May 14, 2013

Tom Caron: Hitting slump fuels Sox woes

BOSTON — The Red Sox begin a nine-game road trip in St. Petersburg Tuesday night. It's the start of a challenging journey that will take them from Tampa Bay to Minneapolis to Chicago.

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Boston Red Sox's David Ortiz holds his bat after striking out in the seventh inning of a game against the Toronto Blue Jays in Boston on Friday. As a team, the Sox have already struck out 317 times this season. Only the woeful Houston Astros have more punchouts in the AL.



WHO: Red Sox (Lackey 1-3) at Tampa Bay Rays (Moore 6-0)

WHEN: 7:10 p.m.


Let's hope they remember to pack their good bats, not the ones that let them down through a seven-game homestand that ended Sunday with a 12-4 loss to the Blue Jays. The Sox scored just 29 runs in their first seven home games this month. That's about 2 runs a game fewer than they were scoring in April. They finished April 18-8, tying the franchise record for wins in that month. They're 4-8 since.

The frustration was obvious after Sunday's loss. The team went 0-8 with runners in scoring position, making it 0-19 in the category over the final two days. The Sox have hit just .163 with runners in scoring position over the past 10 games. 

"We've got a number of guys dealing with some frustration right now," said Manager John Farrell.

"There's no question about it. The key for us is to maintain our preparation and our work routine. Those are the two things we can control. We can't direct the ball after it's hit. And I know with the attitude of this group, it's a resilient one. We're getting tested right now, there's no doubt about it."

The Sox have consistently been missing that key hit and that they have often been one key at-bat away from taking control of a game. 

We saw that Saturday when the Sox had two baserunners on each of the first three innings against Mark Buehrle. Not one of those runners scored, and by the fourth inning Buehrle found his rhythm.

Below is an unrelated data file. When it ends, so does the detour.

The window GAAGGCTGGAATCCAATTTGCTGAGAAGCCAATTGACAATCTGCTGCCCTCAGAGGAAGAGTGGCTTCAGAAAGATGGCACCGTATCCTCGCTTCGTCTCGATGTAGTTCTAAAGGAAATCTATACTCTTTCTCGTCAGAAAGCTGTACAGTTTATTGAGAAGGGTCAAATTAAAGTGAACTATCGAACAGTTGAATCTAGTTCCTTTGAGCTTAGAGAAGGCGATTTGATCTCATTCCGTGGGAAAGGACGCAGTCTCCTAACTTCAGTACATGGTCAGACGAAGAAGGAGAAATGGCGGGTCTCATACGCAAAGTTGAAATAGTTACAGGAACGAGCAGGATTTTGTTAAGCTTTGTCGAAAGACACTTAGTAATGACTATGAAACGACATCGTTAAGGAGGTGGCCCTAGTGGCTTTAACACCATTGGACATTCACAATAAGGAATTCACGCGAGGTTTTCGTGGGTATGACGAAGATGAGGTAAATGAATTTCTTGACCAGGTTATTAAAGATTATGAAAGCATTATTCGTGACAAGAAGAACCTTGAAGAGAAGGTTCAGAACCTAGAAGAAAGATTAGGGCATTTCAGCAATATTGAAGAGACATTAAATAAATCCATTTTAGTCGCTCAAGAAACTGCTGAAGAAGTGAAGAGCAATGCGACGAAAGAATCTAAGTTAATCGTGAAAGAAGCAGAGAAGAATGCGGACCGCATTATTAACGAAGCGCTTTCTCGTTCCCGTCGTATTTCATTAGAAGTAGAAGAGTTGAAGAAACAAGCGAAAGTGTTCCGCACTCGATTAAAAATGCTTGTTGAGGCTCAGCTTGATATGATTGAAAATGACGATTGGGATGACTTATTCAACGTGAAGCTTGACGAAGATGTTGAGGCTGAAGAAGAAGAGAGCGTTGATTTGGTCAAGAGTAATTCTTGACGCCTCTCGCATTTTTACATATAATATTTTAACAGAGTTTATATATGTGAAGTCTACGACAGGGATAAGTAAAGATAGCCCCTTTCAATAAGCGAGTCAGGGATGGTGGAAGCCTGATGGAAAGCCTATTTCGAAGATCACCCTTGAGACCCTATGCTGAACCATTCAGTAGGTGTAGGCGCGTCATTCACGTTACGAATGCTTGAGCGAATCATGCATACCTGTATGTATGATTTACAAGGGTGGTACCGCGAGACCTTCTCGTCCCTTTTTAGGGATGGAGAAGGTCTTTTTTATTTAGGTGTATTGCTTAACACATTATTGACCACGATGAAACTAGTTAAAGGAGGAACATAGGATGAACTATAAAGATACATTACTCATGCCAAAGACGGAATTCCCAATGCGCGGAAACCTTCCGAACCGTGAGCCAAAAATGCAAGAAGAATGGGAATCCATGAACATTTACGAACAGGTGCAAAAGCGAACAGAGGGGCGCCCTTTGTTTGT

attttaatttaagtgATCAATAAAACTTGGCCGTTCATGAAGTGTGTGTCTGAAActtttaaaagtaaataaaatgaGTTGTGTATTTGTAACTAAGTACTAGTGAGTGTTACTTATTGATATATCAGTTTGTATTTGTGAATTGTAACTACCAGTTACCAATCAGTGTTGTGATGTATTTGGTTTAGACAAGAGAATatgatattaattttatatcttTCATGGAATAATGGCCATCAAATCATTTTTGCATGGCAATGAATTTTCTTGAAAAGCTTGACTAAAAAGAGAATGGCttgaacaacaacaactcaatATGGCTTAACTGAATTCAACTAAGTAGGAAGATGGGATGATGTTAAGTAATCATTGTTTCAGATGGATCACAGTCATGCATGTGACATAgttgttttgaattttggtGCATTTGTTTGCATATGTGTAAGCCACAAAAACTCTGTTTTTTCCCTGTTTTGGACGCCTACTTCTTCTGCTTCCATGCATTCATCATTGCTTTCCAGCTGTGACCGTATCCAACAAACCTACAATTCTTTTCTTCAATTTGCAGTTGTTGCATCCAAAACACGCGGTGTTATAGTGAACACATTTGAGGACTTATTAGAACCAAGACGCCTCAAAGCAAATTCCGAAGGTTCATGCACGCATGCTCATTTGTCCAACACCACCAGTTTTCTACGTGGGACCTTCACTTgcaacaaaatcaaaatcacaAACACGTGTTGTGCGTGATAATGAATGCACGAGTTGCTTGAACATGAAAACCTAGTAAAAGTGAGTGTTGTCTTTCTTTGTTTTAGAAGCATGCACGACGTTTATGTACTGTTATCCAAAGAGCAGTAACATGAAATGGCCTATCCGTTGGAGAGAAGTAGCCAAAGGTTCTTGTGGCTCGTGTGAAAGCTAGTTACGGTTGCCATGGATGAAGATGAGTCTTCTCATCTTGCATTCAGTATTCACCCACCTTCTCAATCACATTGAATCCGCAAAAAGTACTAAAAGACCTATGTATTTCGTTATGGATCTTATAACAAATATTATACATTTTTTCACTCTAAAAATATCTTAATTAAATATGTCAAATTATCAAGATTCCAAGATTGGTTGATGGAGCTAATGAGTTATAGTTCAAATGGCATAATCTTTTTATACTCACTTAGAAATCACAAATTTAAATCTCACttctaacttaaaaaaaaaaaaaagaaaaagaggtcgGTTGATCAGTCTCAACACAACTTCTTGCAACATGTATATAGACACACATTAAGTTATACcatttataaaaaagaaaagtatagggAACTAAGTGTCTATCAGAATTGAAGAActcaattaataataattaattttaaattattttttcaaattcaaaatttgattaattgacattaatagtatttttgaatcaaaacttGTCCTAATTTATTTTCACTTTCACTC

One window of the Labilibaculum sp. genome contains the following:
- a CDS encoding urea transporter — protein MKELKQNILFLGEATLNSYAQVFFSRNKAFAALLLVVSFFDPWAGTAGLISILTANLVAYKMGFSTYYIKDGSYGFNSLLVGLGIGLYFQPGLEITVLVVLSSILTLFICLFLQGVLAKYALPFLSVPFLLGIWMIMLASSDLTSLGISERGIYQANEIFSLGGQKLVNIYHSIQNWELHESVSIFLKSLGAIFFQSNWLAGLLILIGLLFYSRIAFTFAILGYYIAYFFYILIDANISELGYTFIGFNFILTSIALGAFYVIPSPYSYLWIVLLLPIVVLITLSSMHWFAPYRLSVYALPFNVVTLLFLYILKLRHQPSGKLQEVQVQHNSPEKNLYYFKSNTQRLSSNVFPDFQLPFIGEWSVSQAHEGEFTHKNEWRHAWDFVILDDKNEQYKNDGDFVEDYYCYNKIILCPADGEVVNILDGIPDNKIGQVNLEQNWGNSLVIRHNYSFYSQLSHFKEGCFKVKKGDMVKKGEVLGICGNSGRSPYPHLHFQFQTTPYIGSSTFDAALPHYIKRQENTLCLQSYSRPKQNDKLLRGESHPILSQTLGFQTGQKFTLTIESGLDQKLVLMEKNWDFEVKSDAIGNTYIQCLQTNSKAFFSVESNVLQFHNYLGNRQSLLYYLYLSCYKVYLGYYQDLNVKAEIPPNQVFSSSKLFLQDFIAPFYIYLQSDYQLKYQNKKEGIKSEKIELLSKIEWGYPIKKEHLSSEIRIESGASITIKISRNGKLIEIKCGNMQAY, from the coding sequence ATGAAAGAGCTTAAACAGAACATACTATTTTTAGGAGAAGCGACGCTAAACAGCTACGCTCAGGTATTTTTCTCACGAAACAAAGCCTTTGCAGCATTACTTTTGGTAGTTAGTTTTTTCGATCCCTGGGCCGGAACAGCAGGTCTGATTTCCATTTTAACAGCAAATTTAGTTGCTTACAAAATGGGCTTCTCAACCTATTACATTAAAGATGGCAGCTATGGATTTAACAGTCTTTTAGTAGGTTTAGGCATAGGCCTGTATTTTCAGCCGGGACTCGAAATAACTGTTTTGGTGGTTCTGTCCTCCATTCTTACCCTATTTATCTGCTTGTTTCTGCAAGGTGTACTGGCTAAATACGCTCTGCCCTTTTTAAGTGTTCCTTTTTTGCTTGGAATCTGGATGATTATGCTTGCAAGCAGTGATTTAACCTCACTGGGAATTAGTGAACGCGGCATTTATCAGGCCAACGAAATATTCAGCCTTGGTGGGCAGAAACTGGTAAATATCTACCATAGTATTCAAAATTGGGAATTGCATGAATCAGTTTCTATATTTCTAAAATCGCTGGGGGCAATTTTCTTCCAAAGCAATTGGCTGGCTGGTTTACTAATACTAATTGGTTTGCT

There have also been a staggering number of strikeouts by Red Sox hitters this season. As a team, they have already struck out 317 times this season. Only the woeful Houston Astros have more punchouts in the AL.

They're not the only ones swinging and missing. Major League Baseball is on a record strikeout pace this season, a clear sign that the philosophy of hitters has changed over time.

In this OPS (on-base plus slugging)-driven world, a walk is as good as a single. If you're going to hit, you want to hit for power since slugging percentage is so important. 

The bottom of the order has been an ongoing issue for the Sox all season. Will Middlebrooks is hitting .206 in the eighth spot while No. 9 hitter Stephen Drew is at .228. Add a struggling leadoff hitter (Jacoby Ellsbury is at .257) and you've got a third of the lineup struggling to produce.

That's putting a lot of pressure on the heart of the order. Mike Napoli was signed this offseason to serve as the right-handed power complement to David Ortiz. Yet he rarely served as a cleanup or No. 5 hitter in Texas. He is clearly still adjusting to his life in the middle of his new team's order.

For the first time this season, the Sox awoke Sunday morning without at least a share of the division lead. 

Yesterday, they had fallen two games back of the Yankees. New York has put together a terrific run with the likes of Vernon Wells, Lyle Overbay, and Travis Hafner getting the job done at the plate.

No one has done much offensively for Boston over the past 10 games. We've said all along that the team was only going to go as far as its starting pitching would take it. Yet the pitchers can't do it alone. Clay Buchholz went eight innings and gave up just two runs. That should be enough to get it done. Yet the Sox were beaten 3-2 as Buchholz took his second consecutive no-decision.

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